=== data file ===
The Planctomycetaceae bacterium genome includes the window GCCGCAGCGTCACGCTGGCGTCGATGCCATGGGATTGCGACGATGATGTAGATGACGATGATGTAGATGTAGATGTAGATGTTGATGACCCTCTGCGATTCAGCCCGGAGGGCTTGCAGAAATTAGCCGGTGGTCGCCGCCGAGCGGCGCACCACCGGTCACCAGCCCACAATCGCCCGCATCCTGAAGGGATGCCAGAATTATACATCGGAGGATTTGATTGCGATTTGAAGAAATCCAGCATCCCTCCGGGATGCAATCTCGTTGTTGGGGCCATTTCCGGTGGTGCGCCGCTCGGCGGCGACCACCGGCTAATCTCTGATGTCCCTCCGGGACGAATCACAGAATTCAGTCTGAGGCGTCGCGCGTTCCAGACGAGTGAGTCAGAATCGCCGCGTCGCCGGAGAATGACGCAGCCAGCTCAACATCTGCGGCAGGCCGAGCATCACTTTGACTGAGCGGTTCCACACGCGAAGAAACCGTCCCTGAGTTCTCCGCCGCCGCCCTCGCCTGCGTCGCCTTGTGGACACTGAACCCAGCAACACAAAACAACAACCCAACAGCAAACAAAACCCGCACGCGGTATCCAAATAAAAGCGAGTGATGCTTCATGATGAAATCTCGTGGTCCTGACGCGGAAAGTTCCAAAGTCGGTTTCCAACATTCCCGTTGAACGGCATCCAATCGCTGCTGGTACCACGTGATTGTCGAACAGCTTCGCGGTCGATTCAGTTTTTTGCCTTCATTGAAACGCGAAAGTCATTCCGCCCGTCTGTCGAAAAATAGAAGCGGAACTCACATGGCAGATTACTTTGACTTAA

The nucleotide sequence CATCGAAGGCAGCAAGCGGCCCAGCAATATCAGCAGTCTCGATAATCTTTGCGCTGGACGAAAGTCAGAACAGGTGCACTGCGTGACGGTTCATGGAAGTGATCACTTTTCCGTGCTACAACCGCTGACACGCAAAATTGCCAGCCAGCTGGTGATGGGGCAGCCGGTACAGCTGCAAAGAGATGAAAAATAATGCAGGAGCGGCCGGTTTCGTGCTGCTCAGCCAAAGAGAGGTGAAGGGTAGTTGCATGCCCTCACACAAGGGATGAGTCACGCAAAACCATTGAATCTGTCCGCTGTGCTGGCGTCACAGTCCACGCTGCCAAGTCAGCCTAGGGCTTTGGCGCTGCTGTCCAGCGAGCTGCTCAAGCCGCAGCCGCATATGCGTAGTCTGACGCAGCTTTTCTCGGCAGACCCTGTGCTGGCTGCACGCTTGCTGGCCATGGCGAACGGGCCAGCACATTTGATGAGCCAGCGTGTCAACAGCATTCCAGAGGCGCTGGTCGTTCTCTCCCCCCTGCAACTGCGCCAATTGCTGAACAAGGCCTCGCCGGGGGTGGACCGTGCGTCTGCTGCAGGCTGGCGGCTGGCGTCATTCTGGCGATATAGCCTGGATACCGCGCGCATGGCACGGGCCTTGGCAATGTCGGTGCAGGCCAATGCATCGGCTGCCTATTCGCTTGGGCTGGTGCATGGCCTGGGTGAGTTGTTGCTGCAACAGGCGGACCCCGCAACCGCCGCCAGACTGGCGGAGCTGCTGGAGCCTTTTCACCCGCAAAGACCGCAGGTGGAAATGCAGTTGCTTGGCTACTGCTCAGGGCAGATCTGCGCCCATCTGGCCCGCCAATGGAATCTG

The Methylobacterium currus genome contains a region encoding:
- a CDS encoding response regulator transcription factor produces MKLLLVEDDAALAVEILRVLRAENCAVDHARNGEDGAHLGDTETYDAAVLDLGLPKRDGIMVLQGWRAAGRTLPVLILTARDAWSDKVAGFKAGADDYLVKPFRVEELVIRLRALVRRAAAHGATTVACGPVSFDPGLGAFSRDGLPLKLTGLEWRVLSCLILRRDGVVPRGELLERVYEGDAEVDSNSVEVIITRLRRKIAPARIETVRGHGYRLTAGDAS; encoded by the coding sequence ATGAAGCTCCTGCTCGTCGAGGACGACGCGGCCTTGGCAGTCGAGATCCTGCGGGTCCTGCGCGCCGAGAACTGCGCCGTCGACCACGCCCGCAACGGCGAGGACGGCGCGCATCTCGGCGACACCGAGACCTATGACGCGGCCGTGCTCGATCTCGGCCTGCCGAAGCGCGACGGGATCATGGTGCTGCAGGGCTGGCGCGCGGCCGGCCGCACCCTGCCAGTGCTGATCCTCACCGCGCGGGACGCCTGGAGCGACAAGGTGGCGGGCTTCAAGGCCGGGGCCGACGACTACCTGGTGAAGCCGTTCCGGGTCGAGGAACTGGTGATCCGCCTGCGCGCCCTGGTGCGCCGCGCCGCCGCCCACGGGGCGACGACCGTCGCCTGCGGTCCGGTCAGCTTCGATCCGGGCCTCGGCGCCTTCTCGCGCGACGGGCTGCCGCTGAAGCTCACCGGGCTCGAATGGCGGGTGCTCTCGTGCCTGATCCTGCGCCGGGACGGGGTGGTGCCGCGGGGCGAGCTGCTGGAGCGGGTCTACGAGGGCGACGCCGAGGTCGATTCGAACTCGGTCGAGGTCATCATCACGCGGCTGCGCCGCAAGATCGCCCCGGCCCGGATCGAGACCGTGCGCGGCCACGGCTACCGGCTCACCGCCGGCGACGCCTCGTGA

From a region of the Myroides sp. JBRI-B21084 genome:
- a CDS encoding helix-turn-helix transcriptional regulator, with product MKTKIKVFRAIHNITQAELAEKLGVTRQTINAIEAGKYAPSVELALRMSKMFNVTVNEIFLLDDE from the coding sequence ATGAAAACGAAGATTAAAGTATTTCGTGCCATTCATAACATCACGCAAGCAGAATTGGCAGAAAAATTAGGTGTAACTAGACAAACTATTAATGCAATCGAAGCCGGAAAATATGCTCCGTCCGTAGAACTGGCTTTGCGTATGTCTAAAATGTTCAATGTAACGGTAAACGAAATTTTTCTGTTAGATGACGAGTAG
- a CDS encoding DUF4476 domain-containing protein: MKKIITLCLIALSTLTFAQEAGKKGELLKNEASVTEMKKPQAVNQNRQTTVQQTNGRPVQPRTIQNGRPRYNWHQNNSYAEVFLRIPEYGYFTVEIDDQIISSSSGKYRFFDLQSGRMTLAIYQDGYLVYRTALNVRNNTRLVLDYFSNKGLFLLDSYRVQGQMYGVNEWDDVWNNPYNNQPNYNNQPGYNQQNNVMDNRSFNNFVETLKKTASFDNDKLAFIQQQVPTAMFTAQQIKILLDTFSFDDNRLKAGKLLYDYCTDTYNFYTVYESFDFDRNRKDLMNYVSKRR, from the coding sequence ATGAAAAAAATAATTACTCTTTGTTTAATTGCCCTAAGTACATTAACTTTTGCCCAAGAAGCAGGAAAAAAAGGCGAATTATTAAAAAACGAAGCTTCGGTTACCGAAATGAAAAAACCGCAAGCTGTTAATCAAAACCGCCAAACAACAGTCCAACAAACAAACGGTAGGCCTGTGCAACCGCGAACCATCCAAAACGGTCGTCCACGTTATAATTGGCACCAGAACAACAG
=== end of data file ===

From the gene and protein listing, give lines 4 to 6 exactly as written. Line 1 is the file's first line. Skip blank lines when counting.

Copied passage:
- a CDS encoding response regulator transcription factor produces MKLLLVEDDAALAVEILRVLRAENCAVDHARNGEDGAHLGDTETYDAAVLDLGLPKRDGIMVLQGWRAAGRTLPVLILTARDAWSDKVAGFKAGADDYLVKPFRVEELVIRLRALVRRAAAHGATTVACGPVSFDPGLGAFSRDGLPLKLTGLEWRVLSCLILRRDGVVPRGELLERVYEGDAEVDSNSVEVIITRLRRKIAPARIETVRGHGYRLTAGDAS; encoded by the coding sequence ATGAAGCTCCTGCTCGTCGAGGACGACGCGGCCTTGGCAGTCGAGATCCTGCGGGTCCTGCGCGCCGAGAACTGCGCCGTCGACCACGCCCGCAACGGCGAGGACGGCGCGCATCTCGGCGACACCGAGACCTATGACGCGGCCGTGCTCGATCTCGGCCTGCCGAAGCGCGACGGGATCATGGTGCTGCAGGGCTGGCGCGCGGCCGGCCGCACCCTGCCAGTGCTGATCCTCACCGCGCGGGACGCCTGGAGCGACAAGGTGGCGGGCTTCAAGGCCGGGGCCGACGACTACCTGGTGAAGCCGTTCCGGGTCGAGGAACTGGTGATCCGCCTGCGCGCCCTGGTGCGCCGCGCCGCCGCCCACGGGGCGACGACCGTCGCCTGCGGTCCGGTCAGCTTCGATCCGGGCCTCGGCGCCTTCTCGCGCGACGGGCTGCCGCTGAAGCTCACCGGGCTCGAATGGCGGGTGCTCTCGTGCCTGATCCTGCGCCGGGACGGGGTGGTGCCGCGGGGCGAGCTGCTGGAGCGGGTCTACGAGGGCGACGCCGAGGTCGATTCGAACTCGGTCGAGGTCATCATCACGCGGCTGCGCCGCAAGATCGCCCCGGCCCGGATCGAGACCGTGCGCGGCCACGGCTACCGGCTCACCGCCGGCGACGCCTCGTGA

From a region of the Myroides sp. JBRI-B21084 genome:
- a CDS encoding helix-turn-helix transcriptional regulator, with product MKTKIKVFRAIHNITQAELAEKLGVTRQTINAIEAGKYAPSVELALRMSKMFNVTVNEIFLLDDE from the coding sequence ATGAAAACGAAGATTAAAGTATTTCGTGCCATTCATAACATCACGCAAGCAGAATTGGCAGAAAAATTAGGTGTAACTAGACAAACTATTAATGCAATCGAAGCCGGAAAATATGCTCCGTCCGTAGAACTGGCTTTGCGTATGTCTAAAATGTTCAATGTAACGGTAAACGAAATTTTTCTGTTAGATGACGAGTAG